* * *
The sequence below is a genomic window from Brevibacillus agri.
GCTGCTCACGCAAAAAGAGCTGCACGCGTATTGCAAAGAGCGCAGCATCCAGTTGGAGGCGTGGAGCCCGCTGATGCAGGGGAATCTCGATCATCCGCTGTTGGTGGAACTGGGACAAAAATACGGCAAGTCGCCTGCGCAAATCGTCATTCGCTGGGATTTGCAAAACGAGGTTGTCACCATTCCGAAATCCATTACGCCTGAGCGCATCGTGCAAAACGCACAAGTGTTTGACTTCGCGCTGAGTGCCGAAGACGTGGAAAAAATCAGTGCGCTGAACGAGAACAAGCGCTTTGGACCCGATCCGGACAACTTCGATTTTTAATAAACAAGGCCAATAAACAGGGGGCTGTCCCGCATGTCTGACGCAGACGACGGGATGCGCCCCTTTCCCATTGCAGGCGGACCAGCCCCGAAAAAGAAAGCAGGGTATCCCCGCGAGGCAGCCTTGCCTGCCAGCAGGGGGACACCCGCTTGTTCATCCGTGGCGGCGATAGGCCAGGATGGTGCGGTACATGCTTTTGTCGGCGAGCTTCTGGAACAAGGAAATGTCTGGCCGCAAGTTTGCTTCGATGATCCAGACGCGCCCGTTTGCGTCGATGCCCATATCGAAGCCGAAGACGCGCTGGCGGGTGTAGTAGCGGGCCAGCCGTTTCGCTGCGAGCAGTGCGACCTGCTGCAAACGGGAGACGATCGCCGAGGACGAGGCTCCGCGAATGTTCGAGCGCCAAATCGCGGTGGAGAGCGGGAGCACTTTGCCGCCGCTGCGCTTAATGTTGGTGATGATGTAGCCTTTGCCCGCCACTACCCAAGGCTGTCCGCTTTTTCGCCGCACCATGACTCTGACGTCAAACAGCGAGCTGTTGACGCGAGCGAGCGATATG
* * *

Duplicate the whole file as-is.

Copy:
The sequence below is a genomic window from Brevibacillus agri.
GCTGCTCACGCAAAAAGAGCTGCACGCGTATTGCAAAGAGCGCAGCATCCAGTTGGAGGCGTGGAGCCCGCTGATGCAGGGGAATCTCGATCATCCGCTGTTGGTGGAACTGGGACAAAAATACGGCAAGTCGCCTGCGCAAATCGTCATTCGCTGGGATTTGCAAAACGAGGTTGTCACCATTCCGAAATCCATTACGCCTGAGCGCATCGTGCAAAACGCACAAGTGTTTGACTTCGCGCTGAGTGCCGAAGACGTGGAAAAAATCAGTGCGCTGAACGAGAACAAGCGCTTTGGACCCGATCCGGACAACTTCGATTTTTAATAAACAAGGCCAATAAACAGGGGGCTGTCCCGCATGTCTGACGCAGACGACGGGATGCGCCCCTTTCCCATTGCAGGCGGACCAGCCCCGAAAAAGAAAGCAGGGTATCCCCGCGAGGCAGCCTTGCCTGCCAGCAGGGGGACACCCGCTTGTTCATCCGTGGCGGCGATAGGCCAGGATGGTGCGGTACATGCTTTTGTCGGCGAGCTTCTGGAACAAGGAAATGTCTGGCCGCAAGTTTGCTTCGATGATCCAGACGCGCCCGTTTGCGTCGATGCCCATATCGAAGCCGAAGACGCGCTGGCGGGTGTAGTAGCGGGCCAGCCGTTTCGCTGCGAGCAGTGCGACCTGCTGCAAACGGGAGACGATCGCCGAGGACGAGGCTCCGCGAATGTTCGAGCGCCAAATCGCGGTGGAGAGCGGGAGCACTTTGCCGCCGCTGCGCTTAATGTTGGTGATGATGTAGCCTTTGCCCGCCACTACCCAAGGCTGTCCGCTTTTTCGCCGCACCATGACTCTGACGTCAAACAGCGAGCTGTTGACGCGAGCGAGCGATATG